Oregon’s new high-capacity magazine ban still in court limbo
PORTLAND, Ore. (AP) — An Oregon judge on Tuesday extended an order blocking a key part of a tough new voter-approved gun law intended to curtail mass shootings, but did not immediately rule on its most controversial part — a ban on the sale and transfer of high-capacity magazines.
Harney County Judge Robert Raschio let stand an earlier temporary restraining order that blocks the permit-to-purchase provision of the law narrowly approved by voters in Oregon in November. He also temporarily blocked another provision that prevents the sale of a gun until the results of a background check come back. Under federal law, a gun sale can proceed by default if the background check takes longer than three business days — the so-called Charleston loophole, because it allowed the assailant to purchase the gun used in a 2015 South Carolina mass shooting.
But after a full day of oral arguments, the judge did not rule on a motion to freeze a ban on gun magazines containing more than 10 rounds while the courts debate the law’s constitutionality. Raschio has until Friday to issue a ruling.
The lawsuit, filed by Gun Owners of America Inc., the Gun Owners Foundation and several individual gun owners, seeks to have the entire law placed on hold while it works its way through a spate of legal challenges. Unlike other lawsuits filed against Measure 114, this one specifically makes the claims under the Oregon Constitution, not the U.S. Constitution. Burns, the Harney County town where the hearing took place, is more than 280 miles (450 kilometers) southeast of Portland in a rural and sparsely populated corner of the state.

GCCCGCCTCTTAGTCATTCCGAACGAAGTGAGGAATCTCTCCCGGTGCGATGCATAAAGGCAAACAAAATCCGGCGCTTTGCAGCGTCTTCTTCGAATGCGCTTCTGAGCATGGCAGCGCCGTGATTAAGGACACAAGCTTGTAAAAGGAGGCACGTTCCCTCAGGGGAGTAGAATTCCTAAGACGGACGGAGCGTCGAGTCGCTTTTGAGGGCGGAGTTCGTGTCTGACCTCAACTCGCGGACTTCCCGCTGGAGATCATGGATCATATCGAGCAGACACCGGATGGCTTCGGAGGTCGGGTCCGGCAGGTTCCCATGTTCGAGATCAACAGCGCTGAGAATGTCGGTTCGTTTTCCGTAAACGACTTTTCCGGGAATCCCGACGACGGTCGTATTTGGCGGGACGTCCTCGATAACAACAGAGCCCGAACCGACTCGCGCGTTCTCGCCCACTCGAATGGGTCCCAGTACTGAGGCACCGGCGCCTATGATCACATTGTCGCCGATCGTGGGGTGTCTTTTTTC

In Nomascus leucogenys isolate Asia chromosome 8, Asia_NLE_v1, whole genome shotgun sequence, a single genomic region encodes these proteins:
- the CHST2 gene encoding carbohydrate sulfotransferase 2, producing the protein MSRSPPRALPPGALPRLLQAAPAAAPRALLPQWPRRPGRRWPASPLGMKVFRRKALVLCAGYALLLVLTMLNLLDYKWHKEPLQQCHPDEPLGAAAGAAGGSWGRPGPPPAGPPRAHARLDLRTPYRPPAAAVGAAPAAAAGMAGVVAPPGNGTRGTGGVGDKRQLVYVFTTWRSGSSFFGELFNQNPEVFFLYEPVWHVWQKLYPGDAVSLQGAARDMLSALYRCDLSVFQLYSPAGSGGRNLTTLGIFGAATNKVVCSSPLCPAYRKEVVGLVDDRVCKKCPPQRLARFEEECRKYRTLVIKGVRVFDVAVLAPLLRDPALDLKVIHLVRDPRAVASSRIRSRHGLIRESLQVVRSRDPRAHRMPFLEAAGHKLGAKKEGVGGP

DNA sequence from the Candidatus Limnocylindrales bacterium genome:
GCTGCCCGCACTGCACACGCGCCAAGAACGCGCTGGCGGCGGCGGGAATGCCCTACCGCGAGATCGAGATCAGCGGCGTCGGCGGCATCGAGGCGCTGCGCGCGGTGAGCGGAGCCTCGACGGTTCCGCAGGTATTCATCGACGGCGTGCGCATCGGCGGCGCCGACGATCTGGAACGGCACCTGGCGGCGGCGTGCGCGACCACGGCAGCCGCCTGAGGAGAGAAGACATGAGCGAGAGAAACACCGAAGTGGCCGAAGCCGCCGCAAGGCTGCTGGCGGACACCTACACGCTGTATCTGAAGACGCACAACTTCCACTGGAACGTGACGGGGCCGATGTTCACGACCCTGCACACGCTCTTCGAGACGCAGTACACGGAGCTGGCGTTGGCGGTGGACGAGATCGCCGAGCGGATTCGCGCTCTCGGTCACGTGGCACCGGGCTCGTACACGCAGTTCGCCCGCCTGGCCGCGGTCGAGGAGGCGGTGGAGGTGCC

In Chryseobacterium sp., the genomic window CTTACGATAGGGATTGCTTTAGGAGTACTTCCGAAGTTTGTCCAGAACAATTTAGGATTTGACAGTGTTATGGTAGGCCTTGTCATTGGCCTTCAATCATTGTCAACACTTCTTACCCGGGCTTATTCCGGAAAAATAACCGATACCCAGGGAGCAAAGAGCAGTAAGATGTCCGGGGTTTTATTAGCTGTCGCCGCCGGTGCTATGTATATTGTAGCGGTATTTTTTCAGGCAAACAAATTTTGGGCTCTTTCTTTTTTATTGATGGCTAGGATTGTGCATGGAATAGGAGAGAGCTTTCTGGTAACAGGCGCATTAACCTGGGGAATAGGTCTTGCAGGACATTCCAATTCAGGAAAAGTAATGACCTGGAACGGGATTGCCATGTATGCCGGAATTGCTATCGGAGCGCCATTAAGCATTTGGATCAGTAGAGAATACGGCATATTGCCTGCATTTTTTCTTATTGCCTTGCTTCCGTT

Prior to Tuesday’s hearing, the state had agreed to delay the permit-to-purchase portion of the law until Feb. 8 because of a lack of certified law enforcement to oversee the in-person gun handling training class that would be required.
“I’m going to continue the temporary restraining order with regards to the permit-to-purchase because I’m convinced that there’s irreparable harm to the right to bear arms,” Raschio said. The order will remain in effect “until I receive notice from defendants that they’re prepared to deploy a permit-to-purchase” system, he added.
Measure 114 requires a permit, criminal background check, fingerprinting and a hands-on training course for new firearms buyers that includes firing the gun with dry or live rounds. It also bans the sale, transfer or import of gun magazines over 10 rounds unless they are owned by law enforcement or a military member or were owned before the measure’s passage. Those who already own high-capacity magazines can only possess them in their homes or use them at a firing range, in shooting competitions or for hunting as allowed by state law after the measure takes effect.
Gun sales and requests for background checks soared in the weeks since the measure was approved because of fears the new law would prevent or significantly delay the purchase of new firearms under the permitting system.
Multiple gun rights groups, local sheriffs and gun store owners have sued, saying the law violates Americans’ constitutional right to bear arms and legal wrangling is likely to continue for months — or years — in this case and the others.